He had Ferris hire a car. One of the women of the house went with them. In the edge of the town Jessie took the dog out and, Burton and Ferris following, led him into a field. Here she snapped the leash.

"Go!" she cried.

He needed no such command. Like a white meteor he sped across the field and dashed into the woods. She called him, but he did not turn. Again and again the shrill command of her little nickel-plated whistle echoed in fields and woods. At last, in the direction he had taken, she started running swiftly. Behind her hurried the two men, Burton breathing hard.

"This will never do!" gasped Ferris.

"Leave it to her!" commanded Burton.

At last, on top of a ridge, half a mile away, he reappeared. Three times shriller and shriller she blew, and now he came galloping toward them.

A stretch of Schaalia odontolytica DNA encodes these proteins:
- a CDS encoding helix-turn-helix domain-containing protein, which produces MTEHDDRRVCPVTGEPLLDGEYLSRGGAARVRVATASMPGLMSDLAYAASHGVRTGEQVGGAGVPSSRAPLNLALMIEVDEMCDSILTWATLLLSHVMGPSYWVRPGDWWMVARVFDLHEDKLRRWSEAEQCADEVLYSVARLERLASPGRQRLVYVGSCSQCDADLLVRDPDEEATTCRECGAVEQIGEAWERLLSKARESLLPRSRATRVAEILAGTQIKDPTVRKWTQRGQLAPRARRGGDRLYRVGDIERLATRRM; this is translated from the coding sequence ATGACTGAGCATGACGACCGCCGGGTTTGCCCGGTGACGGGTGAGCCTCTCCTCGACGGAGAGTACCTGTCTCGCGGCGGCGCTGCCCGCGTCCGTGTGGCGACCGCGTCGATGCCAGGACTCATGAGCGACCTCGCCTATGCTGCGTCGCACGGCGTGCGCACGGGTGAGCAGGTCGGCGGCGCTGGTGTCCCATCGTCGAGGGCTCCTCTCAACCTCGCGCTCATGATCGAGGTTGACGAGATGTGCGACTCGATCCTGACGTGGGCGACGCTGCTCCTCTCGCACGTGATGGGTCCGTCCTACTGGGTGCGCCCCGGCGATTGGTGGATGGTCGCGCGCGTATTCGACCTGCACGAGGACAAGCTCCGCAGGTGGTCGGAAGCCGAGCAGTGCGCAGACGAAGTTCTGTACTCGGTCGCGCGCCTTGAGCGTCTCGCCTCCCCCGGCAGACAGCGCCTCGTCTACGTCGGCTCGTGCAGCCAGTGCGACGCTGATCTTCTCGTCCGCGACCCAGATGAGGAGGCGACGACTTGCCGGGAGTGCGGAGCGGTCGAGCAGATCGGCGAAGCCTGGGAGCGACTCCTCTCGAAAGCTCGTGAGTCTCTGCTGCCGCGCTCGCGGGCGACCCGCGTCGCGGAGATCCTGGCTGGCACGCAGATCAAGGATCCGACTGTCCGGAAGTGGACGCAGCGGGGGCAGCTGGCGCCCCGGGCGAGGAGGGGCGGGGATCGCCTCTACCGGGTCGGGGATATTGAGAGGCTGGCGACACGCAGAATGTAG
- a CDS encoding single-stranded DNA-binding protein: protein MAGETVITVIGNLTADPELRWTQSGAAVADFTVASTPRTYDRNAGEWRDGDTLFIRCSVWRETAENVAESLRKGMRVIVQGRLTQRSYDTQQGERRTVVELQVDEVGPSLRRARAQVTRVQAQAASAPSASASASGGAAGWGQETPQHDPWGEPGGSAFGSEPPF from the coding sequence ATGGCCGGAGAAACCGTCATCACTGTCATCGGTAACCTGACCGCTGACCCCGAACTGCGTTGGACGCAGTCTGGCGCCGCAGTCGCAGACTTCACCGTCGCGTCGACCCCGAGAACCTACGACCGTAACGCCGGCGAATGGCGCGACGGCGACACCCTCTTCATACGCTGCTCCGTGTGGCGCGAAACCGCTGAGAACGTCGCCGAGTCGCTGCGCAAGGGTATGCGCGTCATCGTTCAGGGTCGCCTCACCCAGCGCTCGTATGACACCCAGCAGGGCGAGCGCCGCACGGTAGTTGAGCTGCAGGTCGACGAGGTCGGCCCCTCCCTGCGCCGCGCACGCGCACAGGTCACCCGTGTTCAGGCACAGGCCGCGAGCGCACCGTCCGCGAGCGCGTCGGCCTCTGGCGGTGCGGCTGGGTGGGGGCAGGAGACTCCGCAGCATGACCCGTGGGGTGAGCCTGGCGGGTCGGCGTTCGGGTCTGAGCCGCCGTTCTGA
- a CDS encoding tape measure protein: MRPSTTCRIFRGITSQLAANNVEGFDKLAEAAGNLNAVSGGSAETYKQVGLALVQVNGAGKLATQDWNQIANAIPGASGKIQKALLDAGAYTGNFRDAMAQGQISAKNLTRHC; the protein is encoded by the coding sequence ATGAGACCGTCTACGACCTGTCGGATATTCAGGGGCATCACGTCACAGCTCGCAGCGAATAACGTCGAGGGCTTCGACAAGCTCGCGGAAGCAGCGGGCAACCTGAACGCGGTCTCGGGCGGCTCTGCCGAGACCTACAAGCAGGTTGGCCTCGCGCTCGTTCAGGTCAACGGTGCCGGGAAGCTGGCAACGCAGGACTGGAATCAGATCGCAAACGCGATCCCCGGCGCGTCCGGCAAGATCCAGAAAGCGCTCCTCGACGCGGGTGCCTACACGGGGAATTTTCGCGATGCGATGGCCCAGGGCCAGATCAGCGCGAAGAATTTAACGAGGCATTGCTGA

"Come in!" she commanded.

He came to her, and she caught him quickly by the collar.

"I told you I could handle him!" she said proudly.

But her eyes were dilated. She was quiet on the ride home. She was silent at the table.

Ferris joined his boss when the latter went to his room. Ferris stopped with the postmaster down the street, as he had stopped for twenty years when he was handling other men's dogs.

Ferris was depressed. That showing, he said, was terrible. If he bolted to-day, what would he do to-morrow, with another dog to spur him on and the crowd to excite him. They ought to do something—warn her, advise her.

Burton smoked away. "Suppose we just leave it to the girl, Ferris," he said quietly.